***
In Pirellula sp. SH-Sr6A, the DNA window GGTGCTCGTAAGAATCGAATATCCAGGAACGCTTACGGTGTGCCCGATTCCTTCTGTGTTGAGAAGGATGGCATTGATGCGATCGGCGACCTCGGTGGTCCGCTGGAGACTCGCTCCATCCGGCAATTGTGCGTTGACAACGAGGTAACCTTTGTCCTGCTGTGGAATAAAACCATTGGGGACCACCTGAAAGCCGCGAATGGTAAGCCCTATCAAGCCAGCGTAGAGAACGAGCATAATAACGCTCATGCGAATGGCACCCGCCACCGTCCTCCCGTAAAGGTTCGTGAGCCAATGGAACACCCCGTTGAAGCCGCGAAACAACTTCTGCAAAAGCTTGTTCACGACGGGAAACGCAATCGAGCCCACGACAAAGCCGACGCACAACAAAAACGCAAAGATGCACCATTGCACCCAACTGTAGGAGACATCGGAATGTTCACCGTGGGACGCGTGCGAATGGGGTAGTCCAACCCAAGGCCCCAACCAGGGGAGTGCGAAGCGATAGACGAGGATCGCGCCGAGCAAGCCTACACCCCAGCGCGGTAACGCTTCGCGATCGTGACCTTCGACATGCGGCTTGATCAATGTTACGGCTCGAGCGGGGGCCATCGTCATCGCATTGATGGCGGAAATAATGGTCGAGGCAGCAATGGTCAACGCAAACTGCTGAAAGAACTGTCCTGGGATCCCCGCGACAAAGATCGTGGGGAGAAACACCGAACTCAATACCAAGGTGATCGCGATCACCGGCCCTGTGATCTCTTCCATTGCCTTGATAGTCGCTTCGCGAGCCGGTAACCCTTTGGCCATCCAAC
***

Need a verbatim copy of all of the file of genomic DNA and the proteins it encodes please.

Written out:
In Pirellula sp. SH-Sr6A, the DNA window GGTGCTCGTAAGAATCGAATATCCAGGAACGCTTACGGTGTGCCCGATTCCTTCTGTGTTGAGAAGGATGGCATTGATGCGATCGGCGACCTCGGTGGTCCGCTGGAGACTCGCTCCATCCGGCAATTGTGCGTTGACAACGAGGTAACCTTTGTCCTGCTGTGGAATAAAACCATTGGGGACCACCTGAAAGCCGCGAATGGTAAGCCCTATCAAGCCAGCGTAGAGAACGAGCATAATAACGCTCATGCGAATGGCACCCGCCACCGTCCTCCCGTAAAGGTTCGTGAGCCAATGGAACACCCCGTTGAAGCCGCGAAACAACTTCTGCAAAAGCTTGTTCACGACGGGAAACGCAATCGAGCCCACGACAAAGCCGACGCACAACAAAAACGCAAAGATGCACCATTGCACCCAACTGTAGGAGACATCGGAATGTTCACCGTGGGACGCGTGCGAATGGGGTAGTCCAACCCAAGGCCCCAACCAGGGGAGTGCGAAGCGATAGACGAGGATCGCGCCGAGCAAGCCTACACCCCAGCGCGGTAACGCTTCGCGATCGTGACCTTCGACATGCGGCTTGATCAATGTTACGGCTCGAGCGGGGGCCATCGTCATCGCATTGATGGCGGAAATAATGGTCGAGGCAGCAATGGTCAACGCAAACTGCTGAAAGAACTGTCCTGGGATCCCCGCGACAAAGATCGTGGGGAGAAACACCGAACTCAATACCAAGGTGATCGCGATCACCGGCCCTGTGATCTCTTCCATTGCCTTGATAGTCGCTTCGCGAGCCGGTAACCCTTTGGCCATCCAAC